Apifera Farm - where art, story, animals & woman merge. Home to artist Katherine Dunn

Apifera Farm is a registered 501 [c][3]. #EIN# 82-2236486

All images

©Katherine Dunn.

Friday, May 31, 2019

Healers & Misfits 100 page publication of photos

I am also offering a gift level for anyone donating $250 or more to Apifera. It is a beautiful 8.5 x 11" photo book, soft cover of 100 pages full of beautiful photos and other Misfit musings. This will be sent after the barn addition is complete [August-September]. So no matter where you donate your $250, here, or on FB or by check, you will be on the list to receive one. {People that gave this amount or more recently will get one too.}

I put Luna on the cover. In her elder years, we don't know how long she will grace us here, but I have already grown to admire her. She is beautiful in a very wise crone way.

If you prefer to send a check make it to Apifera Farm Inc.
315 Waldoboro RD, Bremen ME 04551
You will get a receipt immediately after arrival.

Our EIN # 82-2236486

Thursday, May 30, 2019

Time to get busy-you might take this art home

We are entering The Final Barn Addition Fundraiser Freakout with the work scheduled to begin mid July. We have only raised $2,000 of the $20,000 needed. This is pretty much my fault as I just stopped fundraising to give everyone a break including myself.

But, time is of the essence.

I will be sharing lots of goodies you might take home if you donate.

Once we hit another $1000, one person's name will be picked out of a bucket-this time by The Goose [USA only, or you will have to pay shipping]and you will receive this beautiful 20x20 print, signed on the front. Includes a 1" white border.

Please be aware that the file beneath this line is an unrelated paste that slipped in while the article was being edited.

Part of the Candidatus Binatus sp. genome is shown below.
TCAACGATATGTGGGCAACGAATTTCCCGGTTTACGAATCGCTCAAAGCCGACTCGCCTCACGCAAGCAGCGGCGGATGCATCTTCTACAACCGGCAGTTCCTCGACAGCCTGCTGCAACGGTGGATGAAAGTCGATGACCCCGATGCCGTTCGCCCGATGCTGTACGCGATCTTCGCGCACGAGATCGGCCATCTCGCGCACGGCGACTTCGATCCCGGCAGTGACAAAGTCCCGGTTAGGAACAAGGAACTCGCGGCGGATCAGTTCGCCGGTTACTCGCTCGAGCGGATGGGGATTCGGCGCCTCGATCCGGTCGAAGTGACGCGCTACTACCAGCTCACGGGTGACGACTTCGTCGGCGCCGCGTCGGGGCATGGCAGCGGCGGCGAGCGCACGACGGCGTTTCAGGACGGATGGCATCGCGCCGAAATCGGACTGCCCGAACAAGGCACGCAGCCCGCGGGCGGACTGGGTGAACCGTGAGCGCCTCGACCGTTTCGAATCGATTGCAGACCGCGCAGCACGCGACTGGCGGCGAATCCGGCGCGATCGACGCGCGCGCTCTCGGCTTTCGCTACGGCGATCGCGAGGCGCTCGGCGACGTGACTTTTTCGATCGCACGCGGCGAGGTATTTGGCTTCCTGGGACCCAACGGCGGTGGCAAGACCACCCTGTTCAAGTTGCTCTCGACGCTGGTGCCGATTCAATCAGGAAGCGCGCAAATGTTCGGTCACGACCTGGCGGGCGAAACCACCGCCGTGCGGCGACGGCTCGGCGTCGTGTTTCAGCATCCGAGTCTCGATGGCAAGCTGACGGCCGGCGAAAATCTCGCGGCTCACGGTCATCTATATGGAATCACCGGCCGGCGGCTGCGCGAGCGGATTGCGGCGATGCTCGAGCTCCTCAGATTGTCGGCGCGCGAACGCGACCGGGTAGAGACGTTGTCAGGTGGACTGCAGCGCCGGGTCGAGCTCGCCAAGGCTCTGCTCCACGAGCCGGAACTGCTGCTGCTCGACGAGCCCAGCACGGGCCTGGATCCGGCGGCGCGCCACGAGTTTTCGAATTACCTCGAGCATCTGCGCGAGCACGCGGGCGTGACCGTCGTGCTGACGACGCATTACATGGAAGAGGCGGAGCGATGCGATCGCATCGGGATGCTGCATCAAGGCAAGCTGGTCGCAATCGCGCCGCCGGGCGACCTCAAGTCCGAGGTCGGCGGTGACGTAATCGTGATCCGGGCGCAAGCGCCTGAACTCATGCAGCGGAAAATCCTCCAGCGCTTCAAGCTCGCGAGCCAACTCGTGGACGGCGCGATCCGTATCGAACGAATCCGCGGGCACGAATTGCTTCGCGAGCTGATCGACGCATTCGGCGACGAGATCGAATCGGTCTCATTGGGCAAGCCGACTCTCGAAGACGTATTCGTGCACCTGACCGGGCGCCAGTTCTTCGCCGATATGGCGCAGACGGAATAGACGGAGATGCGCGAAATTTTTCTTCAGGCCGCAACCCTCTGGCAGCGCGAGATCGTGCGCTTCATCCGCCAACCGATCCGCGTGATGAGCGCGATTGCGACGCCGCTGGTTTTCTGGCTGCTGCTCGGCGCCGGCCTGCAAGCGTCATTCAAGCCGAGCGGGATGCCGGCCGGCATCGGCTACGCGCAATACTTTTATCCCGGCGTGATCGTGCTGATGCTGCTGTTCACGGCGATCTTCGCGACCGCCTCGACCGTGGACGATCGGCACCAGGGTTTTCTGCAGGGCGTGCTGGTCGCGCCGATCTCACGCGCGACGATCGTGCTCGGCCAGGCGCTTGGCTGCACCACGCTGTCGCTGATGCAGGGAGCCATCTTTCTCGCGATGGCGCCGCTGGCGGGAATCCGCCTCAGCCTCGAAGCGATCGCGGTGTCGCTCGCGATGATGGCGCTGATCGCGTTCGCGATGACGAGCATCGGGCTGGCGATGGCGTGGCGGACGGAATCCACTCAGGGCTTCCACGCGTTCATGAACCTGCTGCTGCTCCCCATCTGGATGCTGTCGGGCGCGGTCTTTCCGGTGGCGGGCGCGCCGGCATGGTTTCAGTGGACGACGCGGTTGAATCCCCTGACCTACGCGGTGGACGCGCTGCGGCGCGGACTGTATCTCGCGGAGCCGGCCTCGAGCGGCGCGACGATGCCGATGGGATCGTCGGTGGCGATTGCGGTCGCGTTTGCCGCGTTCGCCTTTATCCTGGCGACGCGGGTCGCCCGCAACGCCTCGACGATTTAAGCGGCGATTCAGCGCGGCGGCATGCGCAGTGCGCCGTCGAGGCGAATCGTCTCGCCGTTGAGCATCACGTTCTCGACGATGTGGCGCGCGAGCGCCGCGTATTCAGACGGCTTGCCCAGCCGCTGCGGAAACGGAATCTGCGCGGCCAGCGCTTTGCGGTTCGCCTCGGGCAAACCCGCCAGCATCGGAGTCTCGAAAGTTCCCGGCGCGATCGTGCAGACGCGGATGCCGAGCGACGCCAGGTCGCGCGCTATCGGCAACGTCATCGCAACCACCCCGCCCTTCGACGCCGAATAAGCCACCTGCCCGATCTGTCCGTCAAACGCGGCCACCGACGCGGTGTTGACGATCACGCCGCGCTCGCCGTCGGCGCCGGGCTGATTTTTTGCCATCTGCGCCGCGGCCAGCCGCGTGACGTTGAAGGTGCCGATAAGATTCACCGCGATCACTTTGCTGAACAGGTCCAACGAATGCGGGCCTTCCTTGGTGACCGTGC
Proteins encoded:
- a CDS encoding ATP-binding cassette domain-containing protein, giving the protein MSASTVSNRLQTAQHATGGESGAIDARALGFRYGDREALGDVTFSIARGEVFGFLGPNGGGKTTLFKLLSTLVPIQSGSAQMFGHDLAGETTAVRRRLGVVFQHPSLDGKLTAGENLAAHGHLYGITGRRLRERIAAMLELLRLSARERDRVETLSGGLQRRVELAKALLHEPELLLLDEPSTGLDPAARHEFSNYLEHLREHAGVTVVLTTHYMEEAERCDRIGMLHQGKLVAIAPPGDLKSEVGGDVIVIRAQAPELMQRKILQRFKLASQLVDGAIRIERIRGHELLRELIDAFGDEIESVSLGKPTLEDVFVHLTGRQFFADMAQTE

I am also asking anyone who can do a matching donation to let me know, be it $10 or $1000 or more. It all helps.

The final barn addition will allow better mud and winter management, and safety, for the equine area. It will also allow more hay to be stored in the upper loft, freeing up more space on the ground level. Mud management is essential to foot health, as Paco will tell you who we are still helping resolve his White Line Disease which we are doing well on.

Of course, if you prefer to pay with a check, that is fine, just let me know it is coming and I will add your name to the list of possible print taker-homers.

Fundraising is a challenge and I really appreciate the many people who repeatedly support our efforts! You will be most likely greeted in the after world by old goats, llamas and donkeys.

Donate >

Tuesday, May 28, 2019

Can you ever prepare yourself for a loss so big?

“Ever has it been that love knows not its own depth until the hour of separation.”
― Kahlil Gibran

A friend posted this quote on her page today, it is the fourth anniversary of the death of her husband. The quote gave me pause, and the reality of the quote, the truth of it made me stop in my morning routine of checking in on emails and such.